This selflessness was a through line throughout the film and seen in Danny Glover’s portrayal of United States President Thomas Wilson. Glover portrayed a president that embodied the antithesis of political power and ambition as he is forced with decisions that test the depths of the soul, commitment to humanity and concern over the human condition.

On the flip side, Oliver Platt (Frost/Nixon) plays White House Chief-of-Staff, Carl Anheuser, a political gunner who does not have an emotional conflict over the plan necessary to ensure the continuation of government in its current and present structure or how the chosen few received their boarding pass. He does, however, break when the moment arrives and boarding begins.

Dealing with the finality of relationships gives way to scenes of genuine heartfelt emotion as all face the last few moments with their loved ones just as death shadows the door way. Again the biblical reference of The Rapture where one is taken and one left behind is clearly implied and stated.

As 2012 depicts the end of the civilization the body count is, of course, monumental and each character deals with death and the finality of relationships differently. The work, by all, in these scenes resonate with honest emotion, depth, range, skillful choices that equate to proverbs such as: There is no time like the present; time is precious; estrangements are pointless; and of the few relationships that matter make the choices in those relationships to treasure each moment.

It is impossible to separate oneself and simply watch the film for its special effects. The story line is very interesting and the special effects are spectacular and hold an actual place in almost every person’s perception of California as most believe that someday “the big one” will hit and the state will fall into the Pacific and Nevada will become Ocean front. Roland Emmerich gives his futuristic version of it here.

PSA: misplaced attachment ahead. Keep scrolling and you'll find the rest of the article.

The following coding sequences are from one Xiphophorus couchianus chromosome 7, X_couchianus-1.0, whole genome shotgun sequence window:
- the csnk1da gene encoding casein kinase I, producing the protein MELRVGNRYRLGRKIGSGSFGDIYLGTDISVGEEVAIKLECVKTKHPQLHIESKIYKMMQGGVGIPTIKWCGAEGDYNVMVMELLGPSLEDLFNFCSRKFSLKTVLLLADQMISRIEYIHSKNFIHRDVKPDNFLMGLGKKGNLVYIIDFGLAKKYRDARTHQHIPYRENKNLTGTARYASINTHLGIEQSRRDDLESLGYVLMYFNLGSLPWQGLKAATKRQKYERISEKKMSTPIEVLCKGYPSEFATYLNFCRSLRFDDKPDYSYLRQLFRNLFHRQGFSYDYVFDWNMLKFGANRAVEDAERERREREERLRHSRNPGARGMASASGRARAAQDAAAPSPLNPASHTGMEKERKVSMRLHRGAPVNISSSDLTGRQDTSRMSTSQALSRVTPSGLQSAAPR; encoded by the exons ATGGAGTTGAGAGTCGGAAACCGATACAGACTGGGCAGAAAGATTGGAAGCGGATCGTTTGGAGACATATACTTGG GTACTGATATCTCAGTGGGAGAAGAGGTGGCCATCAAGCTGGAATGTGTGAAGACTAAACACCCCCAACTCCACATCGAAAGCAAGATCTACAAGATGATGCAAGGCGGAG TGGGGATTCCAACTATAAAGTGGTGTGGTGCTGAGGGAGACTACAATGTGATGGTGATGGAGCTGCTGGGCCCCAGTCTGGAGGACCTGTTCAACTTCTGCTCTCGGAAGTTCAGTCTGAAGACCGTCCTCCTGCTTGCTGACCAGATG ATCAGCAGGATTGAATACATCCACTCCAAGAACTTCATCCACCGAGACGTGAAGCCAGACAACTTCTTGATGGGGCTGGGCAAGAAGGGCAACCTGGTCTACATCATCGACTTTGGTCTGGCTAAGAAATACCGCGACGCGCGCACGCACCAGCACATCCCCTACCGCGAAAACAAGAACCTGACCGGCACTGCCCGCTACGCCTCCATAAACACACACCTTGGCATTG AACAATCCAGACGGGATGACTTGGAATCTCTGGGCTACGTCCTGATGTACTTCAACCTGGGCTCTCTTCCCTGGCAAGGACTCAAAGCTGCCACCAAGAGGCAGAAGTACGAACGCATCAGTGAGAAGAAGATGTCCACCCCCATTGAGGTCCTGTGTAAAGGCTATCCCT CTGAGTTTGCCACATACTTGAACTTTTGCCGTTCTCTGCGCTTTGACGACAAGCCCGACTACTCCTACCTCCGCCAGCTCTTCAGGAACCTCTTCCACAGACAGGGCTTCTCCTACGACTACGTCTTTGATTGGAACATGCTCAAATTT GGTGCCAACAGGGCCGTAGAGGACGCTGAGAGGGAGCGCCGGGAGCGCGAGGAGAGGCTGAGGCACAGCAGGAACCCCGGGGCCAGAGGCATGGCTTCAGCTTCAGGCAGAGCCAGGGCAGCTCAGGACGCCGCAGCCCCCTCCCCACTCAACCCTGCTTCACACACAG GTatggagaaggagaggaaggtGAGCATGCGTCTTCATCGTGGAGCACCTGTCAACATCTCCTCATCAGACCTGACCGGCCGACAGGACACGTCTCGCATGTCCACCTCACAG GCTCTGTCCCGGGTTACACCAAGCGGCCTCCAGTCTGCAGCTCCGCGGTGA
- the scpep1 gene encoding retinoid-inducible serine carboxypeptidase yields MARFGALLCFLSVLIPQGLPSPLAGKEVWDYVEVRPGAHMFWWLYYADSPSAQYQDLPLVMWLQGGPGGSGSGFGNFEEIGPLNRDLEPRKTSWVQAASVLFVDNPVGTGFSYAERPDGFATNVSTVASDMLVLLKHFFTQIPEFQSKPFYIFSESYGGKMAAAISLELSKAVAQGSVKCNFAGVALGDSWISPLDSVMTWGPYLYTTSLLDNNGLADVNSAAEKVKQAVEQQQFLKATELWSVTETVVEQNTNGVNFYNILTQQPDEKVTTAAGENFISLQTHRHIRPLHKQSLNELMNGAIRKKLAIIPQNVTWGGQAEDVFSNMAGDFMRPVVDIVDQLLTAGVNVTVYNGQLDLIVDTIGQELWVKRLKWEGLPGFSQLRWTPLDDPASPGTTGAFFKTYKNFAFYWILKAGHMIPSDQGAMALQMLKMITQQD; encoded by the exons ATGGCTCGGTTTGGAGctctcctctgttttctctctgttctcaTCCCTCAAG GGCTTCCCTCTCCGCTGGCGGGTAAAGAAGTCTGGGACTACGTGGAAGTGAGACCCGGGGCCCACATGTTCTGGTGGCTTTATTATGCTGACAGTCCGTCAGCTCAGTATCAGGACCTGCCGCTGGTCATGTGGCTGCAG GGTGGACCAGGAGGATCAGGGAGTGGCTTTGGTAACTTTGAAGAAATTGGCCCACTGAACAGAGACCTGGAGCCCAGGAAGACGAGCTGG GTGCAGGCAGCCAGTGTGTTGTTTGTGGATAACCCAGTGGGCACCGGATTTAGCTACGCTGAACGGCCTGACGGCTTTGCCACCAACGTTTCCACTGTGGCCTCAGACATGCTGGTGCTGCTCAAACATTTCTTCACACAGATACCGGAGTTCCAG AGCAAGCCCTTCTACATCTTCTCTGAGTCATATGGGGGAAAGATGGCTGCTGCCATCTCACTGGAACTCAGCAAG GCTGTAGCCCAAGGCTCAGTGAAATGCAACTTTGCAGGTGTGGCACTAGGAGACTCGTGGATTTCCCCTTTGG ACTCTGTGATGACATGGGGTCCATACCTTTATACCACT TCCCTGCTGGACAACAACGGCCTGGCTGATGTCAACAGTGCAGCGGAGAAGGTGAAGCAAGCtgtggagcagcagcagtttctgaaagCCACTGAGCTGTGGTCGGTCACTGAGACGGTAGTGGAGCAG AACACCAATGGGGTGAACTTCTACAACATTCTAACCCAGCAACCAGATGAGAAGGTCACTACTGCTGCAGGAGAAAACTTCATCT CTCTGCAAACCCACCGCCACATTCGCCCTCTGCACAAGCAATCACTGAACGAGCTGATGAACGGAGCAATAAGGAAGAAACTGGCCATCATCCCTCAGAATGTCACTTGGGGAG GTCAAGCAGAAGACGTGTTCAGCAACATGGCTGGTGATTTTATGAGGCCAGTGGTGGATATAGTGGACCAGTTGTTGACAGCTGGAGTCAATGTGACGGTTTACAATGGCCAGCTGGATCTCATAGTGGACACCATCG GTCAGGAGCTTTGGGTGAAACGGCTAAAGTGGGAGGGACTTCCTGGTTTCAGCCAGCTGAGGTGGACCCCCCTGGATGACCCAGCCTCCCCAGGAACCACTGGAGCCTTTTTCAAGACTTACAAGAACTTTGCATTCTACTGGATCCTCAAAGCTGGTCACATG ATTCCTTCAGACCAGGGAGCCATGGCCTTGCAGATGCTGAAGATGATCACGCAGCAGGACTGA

2012 also stars Thandie Newton, as the President’s daughter who by association is caught up in the cover-up and unwittingly plays a part in the global deception of mankind, Thomas McCarthy, as Gordon, Liam James and Morgan Lily as Cusack/Curtis Children.  Zlatko Buric, portray Yuri Karpov, the Russian Billionaire, his children, Alec and Oleg,  played Alexandre Haussmann and Philippe Haussan, and his mistress, Tamara played by Beatrice Rosen.  As they both deal with finality Blu Mankuma, gives a moving performance as Harry Helmsley, the father of White House geologist, Adrain Helmsely and George Segal provides an equally moving performance as Tony Delgatto, his longtime friend and Jazz buddy.

Maybe Emmerich was stating his vision of mankind, a selfless people who would give their life for their child, their people or their religion. The truest test of love, commitment and devotion is lying down of one’s life, the analogy of Christ seen through the eyes of man. Maybe; maybe not.

Roland Emmerich is a special effects genius and does not let down in this film. He gives the audience more movie for the money and with it has created a film that has it all; dazzling special effects; heartfelt emotion and heightened suspense. It’s a great film and a good time, the first time and very time.

Executive produced by Roland Emmerich, Ute Emmerich and Michael Wimer. 2012 is produced by Harald Kloser, Mark Gordon, Larry Franco; Co-producers are Volker Engel, Marc Weigart and Aaron Boyd. 2012 is written by Roland Emmerich and Herald Kloser.

2012 opens in theaters nationwide Friday, November 13, 2009.